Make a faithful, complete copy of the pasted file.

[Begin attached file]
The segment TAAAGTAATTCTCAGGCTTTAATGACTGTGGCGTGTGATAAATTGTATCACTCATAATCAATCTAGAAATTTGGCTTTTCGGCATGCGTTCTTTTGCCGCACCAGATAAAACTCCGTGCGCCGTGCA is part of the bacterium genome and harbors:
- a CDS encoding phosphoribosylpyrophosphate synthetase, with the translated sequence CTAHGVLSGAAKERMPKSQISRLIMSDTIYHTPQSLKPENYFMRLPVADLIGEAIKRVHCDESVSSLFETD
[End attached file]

The segment TAAAGTAATTCTCAGGCTTTAATGACTGTGGCGTGTGATAAATTGTATCACTCATAATCAATCTAGAAATTTGGCTTTTCGGCATGCGTTCTTTTGCCGCACCAGATAAAACTCCGTGCGCCGTGCA is part of the bacterium genome and harbors:
- a CDS encoding phosphoribosylpyrophosphate synthetase, with the translated sequence CTAHGVLSGAAKERMPKSQISRLIMSDTIYHTPQSLKPENYFMRLPVADLIGEAIKRVHCDESVSSLFETD